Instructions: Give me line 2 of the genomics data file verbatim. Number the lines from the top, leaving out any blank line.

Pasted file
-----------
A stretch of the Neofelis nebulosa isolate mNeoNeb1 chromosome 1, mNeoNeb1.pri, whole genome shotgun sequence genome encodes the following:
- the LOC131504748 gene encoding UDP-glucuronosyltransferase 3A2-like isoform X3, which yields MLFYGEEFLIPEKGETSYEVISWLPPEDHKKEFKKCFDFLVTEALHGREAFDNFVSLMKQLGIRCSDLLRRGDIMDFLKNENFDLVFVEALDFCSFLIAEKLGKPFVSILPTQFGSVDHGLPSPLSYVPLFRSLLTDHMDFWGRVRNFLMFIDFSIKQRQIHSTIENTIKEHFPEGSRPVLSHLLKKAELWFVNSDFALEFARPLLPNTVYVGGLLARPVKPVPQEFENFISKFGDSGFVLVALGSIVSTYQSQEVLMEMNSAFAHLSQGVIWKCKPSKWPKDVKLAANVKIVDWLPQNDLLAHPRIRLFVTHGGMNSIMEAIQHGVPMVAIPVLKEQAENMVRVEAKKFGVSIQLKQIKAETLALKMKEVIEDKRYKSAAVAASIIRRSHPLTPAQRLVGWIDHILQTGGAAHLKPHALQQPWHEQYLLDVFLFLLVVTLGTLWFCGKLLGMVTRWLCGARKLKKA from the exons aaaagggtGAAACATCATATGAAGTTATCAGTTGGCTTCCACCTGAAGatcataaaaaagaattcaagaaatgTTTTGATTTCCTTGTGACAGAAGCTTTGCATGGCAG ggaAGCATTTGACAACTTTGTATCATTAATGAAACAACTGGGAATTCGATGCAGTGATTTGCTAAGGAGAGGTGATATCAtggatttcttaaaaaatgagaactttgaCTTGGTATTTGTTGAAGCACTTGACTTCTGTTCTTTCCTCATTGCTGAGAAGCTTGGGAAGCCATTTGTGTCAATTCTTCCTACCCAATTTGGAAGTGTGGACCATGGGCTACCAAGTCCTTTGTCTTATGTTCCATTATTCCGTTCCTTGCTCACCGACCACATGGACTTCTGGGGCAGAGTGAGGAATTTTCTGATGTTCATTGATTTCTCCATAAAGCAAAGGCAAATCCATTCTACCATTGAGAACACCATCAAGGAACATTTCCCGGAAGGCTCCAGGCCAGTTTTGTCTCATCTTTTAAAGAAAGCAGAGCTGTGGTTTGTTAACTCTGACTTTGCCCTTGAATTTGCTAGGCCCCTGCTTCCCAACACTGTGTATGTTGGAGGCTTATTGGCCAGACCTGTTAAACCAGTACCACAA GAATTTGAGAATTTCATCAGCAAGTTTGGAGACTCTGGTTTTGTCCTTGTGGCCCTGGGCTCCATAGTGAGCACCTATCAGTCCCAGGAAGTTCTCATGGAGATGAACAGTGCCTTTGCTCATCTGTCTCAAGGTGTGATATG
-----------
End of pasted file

- the LOC131504748 gene encoding UDP-glucuronosyltransferase 3A2-like isoform X3, which yields MLFYGEEFLIPEKGETSYEVISWLPPEDHKKEFKKCFDFLVTEALHGREAFDNFVSLMKQLGIRCSDLLRRGDIMDFLKNENFDLVFVEALDFCSFLIAEKLGKPFVSILPTQFGSVDHGLPSPLSYVPLFRSLLTDHMDFWGRVRNFLMFIDFSIKQRQIHSTIENTIKEHFPEGSRPVLSHLLKKAELWFVNSDFALEFARPLLPNTVYVGGLLARPVKPVPQEFENFISKFGDSGFVLVALGSIVSTYQSQEVLMEMNSAFAHLSQGVIWKCKPSKWPKDVKLAANVKIVDWLPQNDLLAHPRIRLFVTHGGMNSIMEAIQHGVPMVAIPVLKEQAENMVRVEAKKFGVSIQLKQIKAETLALKMKEVIEDKRYKSAAVAASIIRRSHPLTPAQRLVGWIDHILQTGGAAHLKPHALQQPWHEQYLLDVFLFLLVVTLGTLWFCGKLLGMVTRWLCGARKLKKA from the exons aaaagggtGAAACATCATATGAAGTTATCAGTTGGCTTCCACCTGAAGatcataaaaaagaattcaagaaatgTTTTGATTTCCTTGTGACAGAAGCTTTGCATGGCAG ggaAGCATTTGACAACTTTGTATCATTAATGAAACAACTGGGAATTCGATGCAGTGATTTGCTAAGGAGAGGTGATATCAtggatttcttaaaaaatgagaactttgaCTTGGTATTTGTTGAAGCACTTGACTTCTGTTCTTTCCTCATTGCTGAGAAGCTTGGGAAGCCATTTGTGTCAATTCTTCCTACCCAATTTGGAAGTGTGGACCATGGGCTACCAAGTCCTTTGTCTTATGTTCCATTATTCCGTTCCTTGCTCACCGACCACATGGACTTCTGGGGCAGAGTGAGGAATTTTCTGATGTTCATTGATTTCTCCATAAAGCAAAGGCAAATCCATTCTACCATTGAGAACACCATCAAGGAACATTTCCCGGAAGGCTCCAGGCCAGTTTTGTCTCATCTTTTAAAGAAAGCAGAGCTGTGGTTTGTTAACTCTGACTTTGCCCTTGAATTTGCTAGGCCCCTGCTTCCCAACACTGTGTATGTTGGAGGCTTATTGGCCAGACCTGTTAAACCAGTACCACAA GAATTTGAGAATTTCATCAGCAAGTTTGGAGACTCTGGTTTTGTCCTTGTGGCCCTGGGCTCCATAGTGAGCACCTATCAGTCCCAGGAAGTTCTCATGGAGATGAACAGTGCCTTTGCTCATCTGTCTCAAGGTGTGATATG